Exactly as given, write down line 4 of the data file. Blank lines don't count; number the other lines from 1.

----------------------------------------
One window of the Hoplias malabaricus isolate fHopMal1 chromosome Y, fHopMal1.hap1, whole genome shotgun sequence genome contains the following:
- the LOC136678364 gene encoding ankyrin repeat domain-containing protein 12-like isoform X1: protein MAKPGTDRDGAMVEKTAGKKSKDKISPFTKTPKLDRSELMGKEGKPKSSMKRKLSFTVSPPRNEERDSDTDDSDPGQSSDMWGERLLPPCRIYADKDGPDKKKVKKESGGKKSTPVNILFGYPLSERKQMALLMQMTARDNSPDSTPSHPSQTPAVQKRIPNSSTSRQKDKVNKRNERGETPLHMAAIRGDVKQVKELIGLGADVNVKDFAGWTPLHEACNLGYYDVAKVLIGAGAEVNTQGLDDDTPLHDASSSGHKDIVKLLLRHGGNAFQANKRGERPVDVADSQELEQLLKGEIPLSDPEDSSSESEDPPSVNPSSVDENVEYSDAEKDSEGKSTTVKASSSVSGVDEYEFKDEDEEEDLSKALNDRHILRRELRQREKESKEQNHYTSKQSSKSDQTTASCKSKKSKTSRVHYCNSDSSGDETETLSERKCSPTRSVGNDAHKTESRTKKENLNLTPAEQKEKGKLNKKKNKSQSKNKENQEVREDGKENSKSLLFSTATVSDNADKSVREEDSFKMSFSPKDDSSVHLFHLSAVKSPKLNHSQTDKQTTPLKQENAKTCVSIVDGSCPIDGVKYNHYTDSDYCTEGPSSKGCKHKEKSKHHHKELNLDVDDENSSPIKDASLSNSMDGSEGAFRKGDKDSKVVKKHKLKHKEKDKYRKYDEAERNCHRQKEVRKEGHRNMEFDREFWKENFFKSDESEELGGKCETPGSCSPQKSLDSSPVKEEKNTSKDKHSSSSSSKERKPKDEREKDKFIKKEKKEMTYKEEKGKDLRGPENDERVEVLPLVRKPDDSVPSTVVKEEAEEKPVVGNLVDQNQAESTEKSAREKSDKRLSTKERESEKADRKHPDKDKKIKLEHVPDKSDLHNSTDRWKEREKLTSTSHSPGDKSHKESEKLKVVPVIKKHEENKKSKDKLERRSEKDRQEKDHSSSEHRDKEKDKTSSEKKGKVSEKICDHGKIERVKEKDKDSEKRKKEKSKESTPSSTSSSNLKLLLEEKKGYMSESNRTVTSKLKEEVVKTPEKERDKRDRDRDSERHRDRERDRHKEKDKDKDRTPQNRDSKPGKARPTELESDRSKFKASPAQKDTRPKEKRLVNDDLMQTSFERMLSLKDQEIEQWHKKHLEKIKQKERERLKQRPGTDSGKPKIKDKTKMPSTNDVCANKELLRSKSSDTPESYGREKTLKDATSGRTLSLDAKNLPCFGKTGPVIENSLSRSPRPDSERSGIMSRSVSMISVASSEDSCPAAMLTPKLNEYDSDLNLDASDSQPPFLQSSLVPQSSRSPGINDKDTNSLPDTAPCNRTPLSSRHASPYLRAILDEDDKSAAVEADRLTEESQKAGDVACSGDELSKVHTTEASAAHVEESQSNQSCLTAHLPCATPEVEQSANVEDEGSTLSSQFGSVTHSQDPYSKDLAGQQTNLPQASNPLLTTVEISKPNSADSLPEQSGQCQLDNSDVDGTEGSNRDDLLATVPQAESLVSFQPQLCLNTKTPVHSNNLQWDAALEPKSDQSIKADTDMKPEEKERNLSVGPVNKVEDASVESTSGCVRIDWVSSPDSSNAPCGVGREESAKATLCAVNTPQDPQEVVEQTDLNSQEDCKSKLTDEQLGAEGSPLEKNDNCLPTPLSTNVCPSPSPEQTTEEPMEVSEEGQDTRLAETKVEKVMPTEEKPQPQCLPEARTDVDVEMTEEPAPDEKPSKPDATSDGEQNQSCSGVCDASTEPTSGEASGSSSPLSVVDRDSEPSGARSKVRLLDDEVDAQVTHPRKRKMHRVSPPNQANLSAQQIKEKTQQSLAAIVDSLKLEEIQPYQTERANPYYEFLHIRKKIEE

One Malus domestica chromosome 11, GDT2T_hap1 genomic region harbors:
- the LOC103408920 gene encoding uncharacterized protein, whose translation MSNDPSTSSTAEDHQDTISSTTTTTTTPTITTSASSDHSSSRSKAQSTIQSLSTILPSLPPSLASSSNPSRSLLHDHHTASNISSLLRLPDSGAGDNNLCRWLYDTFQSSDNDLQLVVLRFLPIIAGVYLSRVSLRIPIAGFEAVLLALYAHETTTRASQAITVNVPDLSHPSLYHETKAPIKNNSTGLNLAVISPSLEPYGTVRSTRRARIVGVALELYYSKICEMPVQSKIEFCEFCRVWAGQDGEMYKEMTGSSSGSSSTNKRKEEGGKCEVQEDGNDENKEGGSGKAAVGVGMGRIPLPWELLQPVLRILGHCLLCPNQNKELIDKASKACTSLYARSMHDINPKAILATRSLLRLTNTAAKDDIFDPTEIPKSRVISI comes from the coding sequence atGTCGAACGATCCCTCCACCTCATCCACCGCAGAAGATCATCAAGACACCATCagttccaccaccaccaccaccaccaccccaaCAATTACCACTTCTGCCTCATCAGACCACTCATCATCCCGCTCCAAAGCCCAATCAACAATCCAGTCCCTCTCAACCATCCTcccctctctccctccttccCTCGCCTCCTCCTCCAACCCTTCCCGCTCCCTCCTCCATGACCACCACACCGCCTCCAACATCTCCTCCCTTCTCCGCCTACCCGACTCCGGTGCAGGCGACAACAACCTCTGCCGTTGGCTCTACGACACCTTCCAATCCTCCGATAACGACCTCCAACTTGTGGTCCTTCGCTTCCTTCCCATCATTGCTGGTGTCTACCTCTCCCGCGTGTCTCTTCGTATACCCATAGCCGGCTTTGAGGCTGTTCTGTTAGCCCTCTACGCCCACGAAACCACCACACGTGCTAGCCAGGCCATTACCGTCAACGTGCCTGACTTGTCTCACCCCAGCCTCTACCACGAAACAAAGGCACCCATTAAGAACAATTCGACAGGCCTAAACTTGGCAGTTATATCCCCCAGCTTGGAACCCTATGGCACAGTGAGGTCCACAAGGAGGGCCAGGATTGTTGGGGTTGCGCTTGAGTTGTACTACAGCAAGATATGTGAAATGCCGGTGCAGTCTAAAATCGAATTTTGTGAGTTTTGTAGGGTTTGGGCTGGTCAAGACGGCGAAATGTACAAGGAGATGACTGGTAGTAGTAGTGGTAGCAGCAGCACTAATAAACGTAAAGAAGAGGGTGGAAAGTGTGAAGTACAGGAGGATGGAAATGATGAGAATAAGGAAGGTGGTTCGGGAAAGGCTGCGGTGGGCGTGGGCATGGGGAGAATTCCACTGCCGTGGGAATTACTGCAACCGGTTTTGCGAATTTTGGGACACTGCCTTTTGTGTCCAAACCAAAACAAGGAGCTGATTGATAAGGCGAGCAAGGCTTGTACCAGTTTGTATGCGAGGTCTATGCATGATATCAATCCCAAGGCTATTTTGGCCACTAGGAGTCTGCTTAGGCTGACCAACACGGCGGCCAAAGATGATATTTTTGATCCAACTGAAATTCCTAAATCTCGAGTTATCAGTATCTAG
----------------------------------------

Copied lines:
- the LOC103408920 gene encoding uncharacterized protein, whose translation MSNDPSTSSTAEDHQDTISSTTTTTTTPTITTSASSDHSSSRSKAQSTIQSLSTILPSLPPSLASSSNPSRSLLHDHHTASNISSLLRLPDSGAGDNNLCRWLYDTFQSSDNDLQLVVLRFLPIIAGVYLSRVSLRIPIAGFEAVLLALYAHETTTRASQAITVNVPDLSHPSLYHETKAPIKNNSTGLNLAVISPSLEPYGTVRSTRRARIVGVALELYYSKICEMPVQSKIEFCEFCRVWAGQDGEMYKEMTGSSSGSSSTNKRKEEGGKCEVQEDGNDENKEGGSGKAAVGVGMGRIPLPWELLQPVLRILGHCLLCPNQNKELIDKASKACTSLYARSMHDINPKAILATRSLLRLTNTAAKDDIFDPTEIPKSRVISI comes from the coding sequence atGTCGAACGATCCCTCCACCTCATCCACCGCAGAAGATCATCAAGACACCATCagttccaccaccaccaccaccaccaccccaaCAATTACCACTTCTGCCTCATCAGACCACTCATCATCCCGCTCCAAAGCCCAATCAACAATCCAGTCCCTCTCAACCATCCTcccctctctccctccttccCTCGCCTCCTCCTCCAACCCTTCCCGCTCCCTCCTCCATGACCACCACACCGCCTCCAACATCTCCTCCCTTCTCCGCCTACCCGACTCCGGTGCAGGCGACAACAACCTCTGCCGTTGGCTCTACGACACCTTCCAATCCTCCGATAACGACCTCCAACTTGTGGTCCTTCGCTTCCTTCCCATCATTGCTGGTGTCTACCTCTCCCGCGTGTCTCTTCGTATACCCATAGCCGGCTTTGAGGCTGTTCTGTTAGCCCTCTACGCCCACGAAACCACCACACGTGCTAGCCAGGCCATTACCGTCAACGTGCCTGACTTGTCTCACCCCAGCCTCTACCACGAAACAAAGGCACCCATTAAGAACAATTCGACAGGCCTAAACTTGGCAGTTATATCCCCCAGCTTGGAACCCTATGGCACAGTGAGGTCCACAAGGAGGGCCAGGATTGTTGGGGTTGCGCTTGAGTTGTACTACAGCAAGATATGTGAAATGCCGGTGCAGTCTAAAATCGAATTTTGTGAGTTTTGTAGGGTTTGGGCTGGTCAAGACGGCGAAATGTACAAGGAGATGACTGGTAGTAGTAGTGGTAGCAGCAGCACTAATAAACGTAAAGAAGAGGGTGGAAAGTGTGAAGTACAGGAGGATGGAAATGATGAGAATAAGGAAGGTGGTTCGGGAAAGGCTGCGGTGGGCGTGGGCATGGGGAGAATTCCACTGCCGTGGGAATTACTGCAACCGGTTTTGCGAATTTTGGGACACTGCCTTTTGTGTCCAAACCAAAACAAGGAGCTGATTGATAAGGCGAGCAAGGCTTGTACCAGTTTGTATGCGAGGTCTATGCATGATATCAATCCCAAGGCTATTTTGGCCACTAGGAGTCTGCTTAGGCTGACCAACACGGCGGCCAAAGATGATATTTTTGATCCAACTGAAATTCCTAAATCTCGAGTTATCAGTATCTAG